“The contract was in sane, we couldn’t believe it when we finally saw it ” said Marquinho Mota, from Brazilian NGO FAOR. “The contract that was signed by a few individuals, and governmental authorities, without the free, prior, informed consent of the Munduruku community, granting the company Celestrial Green Ventures rights to the absolute unhindered, unrestricted use of their indigenous land for 30 years.” Marquinho added.

Munduruku_Photo © Rebecca Sommer

Munduruku_Photo © Rebecca Sommer

“In my opinion, this REDD project is bad because over the next 30 years we are according to the contract not allowed to hunt and gather, or to plant food, to fish, to remove fruits from the forest, or cutting wood when we need it,” said Chief Osmarino to Humanitarian Institute Unisinos in an interview.

The company Celestial Green Ventures offered the Munduruku a payment of 120 Million US Dollar for the REDD project. Yet it is not clear if payments have been made, and to whom, if at all.

Chief Osmarino Munduruku informed that the Indigenous Association Pusuru (Associação Indígena Pusuru) is assumed to receive the payment, but that no information has been provided to the Munduruku chiefs, if this transition did in fact, already take place.

On REDD-monitors website (which I highly recommend), investigative journalist Chris Lang states that ”In June 2011, Celestial Green Ventures sold one million uncertified, voluntary carbon credits to a London-based company called Industry RE. But the relationship between these two companies seems to go back to 2009, according to Industry RE’s website:

“In 2009 Industry Re partnered with Celestial Green as they entered into their first REDD project. This entailed the purchase of a majority share holding (97%) in a Brazilian company – Capital First Management Bank Ltda, who own 10,000 hectares of tropical rainforest in the state of Rondonia, Brazil. CFMB also had a mining licence for the gold mining on 4,300 hectares of this pristine area of land. By purchasing this company, Celestial Green have let the mining licence lapse and intend to preserve this ecologically delicate area through obtaining carbon credits under the REDD guidelines.”

To read the full article from Chris Lang CLICK HERE

“Recently, at our Munduruku assembly we decided that we want to cancel the contract. If money was deposited, we want that it is returned to the company.” said Chief Osmarino.

Excerpts from this contract have been published in Portuguese by the Humanitarian Institute Unisinos, I have attempted to translate it as accurate as possible:

First paragraph: This contract gives the company the right to perform all analyzes and technical studies, including unrestricted access to the entire area to its agents and representatives, for the purpose of collecting data, in order to obtain maximum validation of the forests carbon credits.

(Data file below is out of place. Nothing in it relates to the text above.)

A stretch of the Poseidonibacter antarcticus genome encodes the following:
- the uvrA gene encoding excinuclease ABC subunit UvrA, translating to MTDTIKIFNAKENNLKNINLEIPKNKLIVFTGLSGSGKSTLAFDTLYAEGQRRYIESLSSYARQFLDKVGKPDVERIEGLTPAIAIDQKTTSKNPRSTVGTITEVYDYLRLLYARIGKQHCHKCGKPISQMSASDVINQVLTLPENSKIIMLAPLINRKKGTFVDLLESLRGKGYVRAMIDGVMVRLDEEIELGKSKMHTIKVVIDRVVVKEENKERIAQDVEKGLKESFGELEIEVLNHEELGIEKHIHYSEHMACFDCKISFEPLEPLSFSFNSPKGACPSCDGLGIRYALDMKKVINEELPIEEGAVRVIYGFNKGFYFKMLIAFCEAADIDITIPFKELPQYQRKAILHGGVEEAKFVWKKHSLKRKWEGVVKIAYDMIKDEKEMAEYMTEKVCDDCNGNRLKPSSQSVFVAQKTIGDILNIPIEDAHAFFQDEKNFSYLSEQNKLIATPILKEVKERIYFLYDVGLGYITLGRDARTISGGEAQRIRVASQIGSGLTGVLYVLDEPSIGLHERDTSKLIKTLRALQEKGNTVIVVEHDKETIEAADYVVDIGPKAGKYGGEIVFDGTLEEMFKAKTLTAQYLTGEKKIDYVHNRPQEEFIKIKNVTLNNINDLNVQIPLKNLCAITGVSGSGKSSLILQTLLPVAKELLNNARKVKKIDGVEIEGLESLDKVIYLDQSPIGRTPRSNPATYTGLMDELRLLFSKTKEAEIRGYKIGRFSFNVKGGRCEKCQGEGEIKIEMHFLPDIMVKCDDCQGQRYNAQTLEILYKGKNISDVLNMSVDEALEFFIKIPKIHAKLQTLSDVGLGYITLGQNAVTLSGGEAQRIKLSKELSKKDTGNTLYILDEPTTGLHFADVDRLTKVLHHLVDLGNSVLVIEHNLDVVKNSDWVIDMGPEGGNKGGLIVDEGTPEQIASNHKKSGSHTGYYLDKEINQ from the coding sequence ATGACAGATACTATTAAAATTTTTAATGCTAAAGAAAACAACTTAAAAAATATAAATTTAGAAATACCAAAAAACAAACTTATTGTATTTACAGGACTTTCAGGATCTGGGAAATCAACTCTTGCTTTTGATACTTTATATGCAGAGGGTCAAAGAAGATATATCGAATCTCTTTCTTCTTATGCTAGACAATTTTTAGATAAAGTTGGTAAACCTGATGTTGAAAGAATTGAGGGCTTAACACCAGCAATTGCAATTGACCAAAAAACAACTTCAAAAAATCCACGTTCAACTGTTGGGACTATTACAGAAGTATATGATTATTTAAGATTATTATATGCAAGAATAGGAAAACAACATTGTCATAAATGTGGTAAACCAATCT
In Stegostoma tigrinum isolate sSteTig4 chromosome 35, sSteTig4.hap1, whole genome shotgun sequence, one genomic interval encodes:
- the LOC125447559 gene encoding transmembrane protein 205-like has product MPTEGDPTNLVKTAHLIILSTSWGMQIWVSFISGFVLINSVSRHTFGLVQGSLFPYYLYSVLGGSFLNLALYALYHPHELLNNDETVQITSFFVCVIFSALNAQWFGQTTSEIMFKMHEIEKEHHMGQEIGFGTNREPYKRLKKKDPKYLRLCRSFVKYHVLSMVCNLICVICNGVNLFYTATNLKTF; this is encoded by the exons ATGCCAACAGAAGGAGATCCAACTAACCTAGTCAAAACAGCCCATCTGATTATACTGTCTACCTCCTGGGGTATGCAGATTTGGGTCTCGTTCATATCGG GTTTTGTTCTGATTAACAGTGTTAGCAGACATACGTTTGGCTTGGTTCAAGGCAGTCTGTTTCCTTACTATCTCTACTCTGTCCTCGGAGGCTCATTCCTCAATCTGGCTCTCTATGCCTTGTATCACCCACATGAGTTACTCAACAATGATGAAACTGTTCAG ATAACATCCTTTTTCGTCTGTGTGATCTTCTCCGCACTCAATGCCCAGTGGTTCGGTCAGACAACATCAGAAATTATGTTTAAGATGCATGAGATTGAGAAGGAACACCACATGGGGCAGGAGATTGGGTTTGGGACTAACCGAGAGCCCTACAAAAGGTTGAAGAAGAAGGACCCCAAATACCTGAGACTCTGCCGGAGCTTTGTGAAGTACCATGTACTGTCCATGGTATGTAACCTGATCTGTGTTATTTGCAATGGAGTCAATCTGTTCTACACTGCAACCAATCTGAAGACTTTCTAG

Second paragraph: This agreement aims to create conditions for the company Celestrial Green Ventures to proceed with the use of studies and available methodologies to get international validation carbon credits for a period of 30 years.

Third paragraph: The documents provided in Annex I give the company all rights to the carbon credits obtained by any methodology, including all rights to the benefits that will be obtained from the biodiversity of this area during the contract period.

Fourth paragraph: The owner (the Munduruku) agrees to provide the company with all permits and required documents (records, state and local permits, approval of licenses) for the company to carry out its activities in the project area.

Paragraph fifth: If carbon credits, for whatever reason, are unattainable from this property, then this contract will be null and void.”

Chief Osmarino informed that the contract also says that “the owner agrees not to perform any activity or changes in land-use, that may somehow negatively affect the design of carbon credits. The owner undertakes to maintain the property according to the methodology established by the company.”

“The owner agrees to comply with all local, federal and state laws in relation to the contract area.”

“Without the prior written consent of the company, the owner agrees not to carry out any works in the contract area, or to undertake any other activity that might affect the amount of captured carbon, or to contribute in some way, to negatively affect the image of the company and its project.”

“For the execution of works that the owner wishes to make in the contract area, it should present them to the company in writing. “

“Without the authorization of the company, the owner agrees not to undertake any invervention in the project area, such as the construction of buildings, cutting, logging, fires, dam construction, mining, agriculture, tourism, road construction or other activities that may have negative effects on the methodology used by the company for the validation of the project.”

“The owner is forbidden to sell, transfer or donate all or part of the land to third parties without the prior consent of the company.“

A committee of Munduruku have made the decision to deliver a report to the Brazilian Government outlining the circumstances behind this most recent manipulation and exploitation of Indigenous Peoples.

“We want the contract to be canceled.” said Chief Osmarino Manhoari Munduruku.

While in many countries these corrupt, illegal manoeuvrings of contract signing take place with Indigenous peoples, often pushed for by ruthless NGOs. (see an example VIDEO CLICK HERE), the Munduruku are actually lucky.

Brazils’ governmental branch dealing with indigenous peoples, FUNAI recently announced that over 30 contracts that have been signed or negotiated between indigenous peoples and companies are nullified and illegal.